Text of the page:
What to Know
An NYPD officer succumbed to her injuries after she was shot in the head while she sat in a marked command vehicle
When a sergeant and another police officer encountered the suspect nearby, he pointed a gun at them and they shot and killed him
Police are calling the shooting on the officer an "unprovoked attack"
A police officer was shot and killed while sitting in a marked NYPD command vehicle with her partner in the Bronx Wednesday morning in what officials called "an unprovoked attack on cops."
NYPD Officer Miosotis Familia, 48, was stationed in a mobile command post, a RV-sized truck used as a communications hub during major events like the Fourth of July, in the area of 183rd Street and Morris Avenue in Fordham, according to Police Commissioner James O'Neill.
She was wrapping up her shift just after midnight and had been looking down, writing in her memo book -- a police log where officers record their shift activity -- when a gunman walked up and fired through the passenger side window, O'Neill said.
The gunman, identified by police as Alexander Bonds, is seen in surveillance footage marching up to the post "with purpose," officials said. The bullet struck Familia in the head. Her partner immediately radioed in for assistance.
"Shots fired! 10-85!" the officer is heard shouting after the gunfire, including the code for an officer down. "My partner's shot! My partner's shot! My partner's shot! Hurry up, central!"
An anti-crime team consisting of a sergeant and a police officer who were in uniform encountered the suspect, identified as 34-year-old Alexander Bonds of the Bronx, running about one block away from the scene of the shooting, O'Neill said.
They confronted the suspect, who took out a gun and pointed it at them. The officers then fired at him and killed him, O'Neill said. A silver revolver was recovered at the scene.
Another person, believed to be a bystander, was also struck by a bullet in the stomach, police said. The man is in stable condition.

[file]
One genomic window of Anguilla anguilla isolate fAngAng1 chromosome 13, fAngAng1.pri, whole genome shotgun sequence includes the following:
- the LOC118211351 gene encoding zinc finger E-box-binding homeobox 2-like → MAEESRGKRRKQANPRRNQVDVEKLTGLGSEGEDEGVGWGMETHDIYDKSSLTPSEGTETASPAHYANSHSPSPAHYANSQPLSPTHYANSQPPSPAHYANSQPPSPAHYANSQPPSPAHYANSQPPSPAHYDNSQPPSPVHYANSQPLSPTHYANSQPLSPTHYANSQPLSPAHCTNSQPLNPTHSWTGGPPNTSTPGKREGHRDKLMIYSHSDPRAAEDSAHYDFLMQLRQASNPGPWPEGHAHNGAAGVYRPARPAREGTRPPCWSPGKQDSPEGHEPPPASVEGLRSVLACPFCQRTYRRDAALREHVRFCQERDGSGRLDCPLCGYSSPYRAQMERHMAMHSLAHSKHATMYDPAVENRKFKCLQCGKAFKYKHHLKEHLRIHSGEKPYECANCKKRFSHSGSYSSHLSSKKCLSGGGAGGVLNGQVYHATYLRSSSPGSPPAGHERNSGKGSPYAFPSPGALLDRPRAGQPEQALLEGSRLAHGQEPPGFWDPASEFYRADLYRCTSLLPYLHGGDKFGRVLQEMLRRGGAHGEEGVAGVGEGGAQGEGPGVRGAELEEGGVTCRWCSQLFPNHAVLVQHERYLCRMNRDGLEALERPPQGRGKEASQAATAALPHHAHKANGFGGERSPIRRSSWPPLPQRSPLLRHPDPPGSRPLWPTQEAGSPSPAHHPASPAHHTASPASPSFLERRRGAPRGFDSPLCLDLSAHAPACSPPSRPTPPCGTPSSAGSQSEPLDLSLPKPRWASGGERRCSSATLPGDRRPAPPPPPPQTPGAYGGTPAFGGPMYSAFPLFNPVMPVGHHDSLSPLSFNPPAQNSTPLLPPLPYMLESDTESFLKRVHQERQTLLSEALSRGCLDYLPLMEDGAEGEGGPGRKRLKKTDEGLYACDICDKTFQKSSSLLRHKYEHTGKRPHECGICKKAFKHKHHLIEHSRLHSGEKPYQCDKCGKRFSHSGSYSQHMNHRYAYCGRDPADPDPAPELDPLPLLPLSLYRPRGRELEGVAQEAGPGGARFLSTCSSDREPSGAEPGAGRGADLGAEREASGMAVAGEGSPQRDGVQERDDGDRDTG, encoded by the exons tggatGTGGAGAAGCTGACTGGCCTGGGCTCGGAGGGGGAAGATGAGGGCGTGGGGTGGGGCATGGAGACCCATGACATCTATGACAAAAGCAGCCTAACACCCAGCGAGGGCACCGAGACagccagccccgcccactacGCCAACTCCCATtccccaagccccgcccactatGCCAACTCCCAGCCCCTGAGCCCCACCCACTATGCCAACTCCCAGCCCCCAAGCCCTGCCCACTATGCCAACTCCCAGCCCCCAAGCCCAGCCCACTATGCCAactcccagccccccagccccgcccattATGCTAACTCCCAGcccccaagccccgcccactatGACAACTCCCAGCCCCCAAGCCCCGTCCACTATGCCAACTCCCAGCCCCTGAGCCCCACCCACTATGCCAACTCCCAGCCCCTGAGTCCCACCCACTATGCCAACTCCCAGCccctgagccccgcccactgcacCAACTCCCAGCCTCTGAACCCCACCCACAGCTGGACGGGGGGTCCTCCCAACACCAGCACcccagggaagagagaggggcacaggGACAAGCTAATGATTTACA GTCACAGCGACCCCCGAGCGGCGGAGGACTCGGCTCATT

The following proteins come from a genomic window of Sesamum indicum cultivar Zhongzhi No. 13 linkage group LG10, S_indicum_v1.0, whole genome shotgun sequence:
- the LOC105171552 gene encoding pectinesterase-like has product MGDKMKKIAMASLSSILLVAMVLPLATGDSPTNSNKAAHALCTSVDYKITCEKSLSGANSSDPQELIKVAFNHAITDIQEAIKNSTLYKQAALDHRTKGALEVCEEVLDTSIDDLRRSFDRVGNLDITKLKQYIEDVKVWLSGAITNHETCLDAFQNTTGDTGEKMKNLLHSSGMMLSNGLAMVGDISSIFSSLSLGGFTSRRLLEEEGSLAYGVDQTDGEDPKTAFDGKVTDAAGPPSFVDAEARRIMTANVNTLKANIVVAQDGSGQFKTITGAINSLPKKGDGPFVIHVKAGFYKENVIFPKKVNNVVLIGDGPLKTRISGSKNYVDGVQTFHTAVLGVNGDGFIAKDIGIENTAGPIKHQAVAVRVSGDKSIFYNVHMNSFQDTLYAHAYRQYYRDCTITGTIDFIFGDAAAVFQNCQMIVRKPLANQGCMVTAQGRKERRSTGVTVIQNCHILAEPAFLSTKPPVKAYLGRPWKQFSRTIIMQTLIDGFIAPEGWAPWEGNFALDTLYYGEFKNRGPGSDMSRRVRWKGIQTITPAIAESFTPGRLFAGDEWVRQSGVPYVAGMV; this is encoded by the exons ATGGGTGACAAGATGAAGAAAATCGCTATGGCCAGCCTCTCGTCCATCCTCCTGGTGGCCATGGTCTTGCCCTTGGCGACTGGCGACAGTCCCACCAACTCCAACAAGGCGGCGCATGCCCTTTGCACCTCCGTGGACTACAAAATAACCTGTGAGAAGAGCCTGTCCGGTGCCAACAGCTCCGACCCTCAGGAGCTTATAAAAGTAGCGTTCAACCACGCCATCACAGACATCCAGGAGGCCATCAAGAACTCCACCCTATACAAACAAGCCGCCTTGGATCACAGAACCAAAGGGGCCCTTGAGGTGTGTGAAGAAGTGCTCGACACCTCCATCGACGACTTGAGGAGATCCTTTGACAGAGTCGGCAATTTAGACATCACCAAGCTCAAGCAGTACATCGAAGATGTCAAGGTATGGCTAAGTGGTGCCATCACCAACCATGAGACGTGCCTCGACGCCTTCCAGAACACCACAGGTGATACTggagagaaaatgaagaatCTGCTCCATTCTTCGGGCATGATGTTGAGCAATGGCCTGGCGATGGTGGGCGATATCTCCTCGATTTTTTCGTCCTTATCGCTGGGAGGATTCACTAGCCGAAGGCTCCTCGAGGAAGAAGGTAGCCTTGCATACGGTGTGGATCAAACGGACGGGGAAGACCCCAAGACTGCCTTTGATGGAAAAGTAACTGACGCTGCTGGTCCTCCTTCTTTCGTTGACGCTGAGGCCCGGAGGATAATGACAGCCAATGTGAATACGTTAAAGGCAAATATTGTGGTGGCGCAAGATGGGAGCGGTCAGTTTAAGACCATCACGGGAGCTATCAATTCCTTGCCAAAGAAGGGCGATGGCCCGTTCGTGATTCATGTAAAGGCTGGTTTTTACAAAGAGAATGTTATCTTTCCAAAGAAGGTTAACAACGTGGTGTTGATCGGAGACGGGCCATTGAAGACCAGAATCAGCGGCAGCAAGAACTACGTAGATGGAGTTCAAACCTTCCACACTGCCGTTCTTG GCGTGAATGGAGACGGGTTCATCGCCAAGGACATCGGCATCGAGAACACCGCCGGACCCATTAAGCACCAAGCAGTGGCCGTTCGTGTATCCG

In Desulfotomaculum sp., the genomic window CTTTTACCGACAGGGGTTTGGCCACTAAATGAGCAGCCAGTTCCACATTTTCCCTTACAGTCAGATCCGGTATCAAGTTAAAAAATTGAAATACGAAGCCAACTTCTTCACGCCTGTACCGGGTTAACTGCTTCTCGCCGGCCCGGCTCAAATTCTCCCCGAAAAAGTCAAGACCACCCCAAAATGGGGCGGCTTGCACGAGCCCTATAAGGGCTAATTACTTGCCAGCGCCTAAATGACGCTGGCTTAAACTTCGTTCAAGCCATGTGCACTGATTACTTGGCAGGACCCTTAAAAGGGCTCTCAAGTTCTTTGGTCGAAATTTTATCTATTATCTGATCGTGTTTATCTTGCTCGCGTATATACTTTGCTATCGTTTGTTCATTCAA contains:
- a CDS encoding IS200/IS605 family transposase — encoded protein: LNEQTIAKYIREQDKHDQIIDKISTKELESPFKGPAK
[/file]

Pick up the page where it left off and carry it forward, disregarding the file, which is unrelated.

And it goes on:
Familia was taken to an area hospital in extremely critical condition, authorities said. She later died.
Familia was a 12-year veteran of the NYPD and a member of the 46th Precinct. She was a mother of three who came to policing relatively later in life.
"Based off what we know right now, it's clear this was an unprovoked attack on a police officer who are assigned to keep the people of this great city safe," O'Neill said.
Mayor Bill de Blasio said Familia was "serving this city protecting people, doing what she believed in and the job she loved."
"After this shocking and sudden attack, her fellow officers came to her aid immediately," he said.
Gov. Andrew Cuomo said all New Yorkers share in the pain and heartbreak caused by her death.
Meanwhile, there was a sea of blue outside of the hospital. Officers lined up near the ambulance entrance to salute their fallen co-worker as her body was transported to Bellevue Hospital.
Shock surrounded the neighborhood after just celebrating the Fourth of July. Numerous streets remain closed around the crime scene.
Bonds, who went by two names -- Alexander and John -- had been on parole for a robbery case in Syracuse. He was sentenced in 2006 to six years and 10 months to eight years in the case, and was released on parole in May 2013, with a supervision completion date set for May 2018.
The shooting recalled the Dec. 20, 2014 killing of patrol officers Wenjian Liu and Rafael Ramos, who were ambushed and shot to death in their vehicle without warning by a man who approached the passenger window of their marked police car. The suspect, 28-year-old Ismaaiyl Brinsley, then fatally shot himself. Brinsley announced online in the moments before the shooting that he was planning to shoot two "pigs" in retaliation for the police chokehold death of Eric Garner.
Witness Jay Marzelli told the Daily News he thought the shots Wednesday were fireworks at first.
"I was in this bodega right here on Creston, just getting a sandwich and all of a sudden there was all this running and stuff going on, and I look out probably 40, 50, 60 cops screaming, 'Call a paramedic, clear the block!'" he said. "It looked like there was a riot going on, and two seconds later I hear gunshots, 'Bam, bam,' and then the police officer was just laying there."
PBA President Patrick J. Lynch said in a statement that Familia "gave her life protecting a neighborhood that had been plagued by gang gun violence. Fully knowing the dangers that she faced, she suited up in a uniform every day and stood tall against those who threaten and terrorize the good folks of the Bronx."
"We will keep her in our hearts and minds as we do all of the women and men who have made the ultimate sacrifice for the city they loved," he said.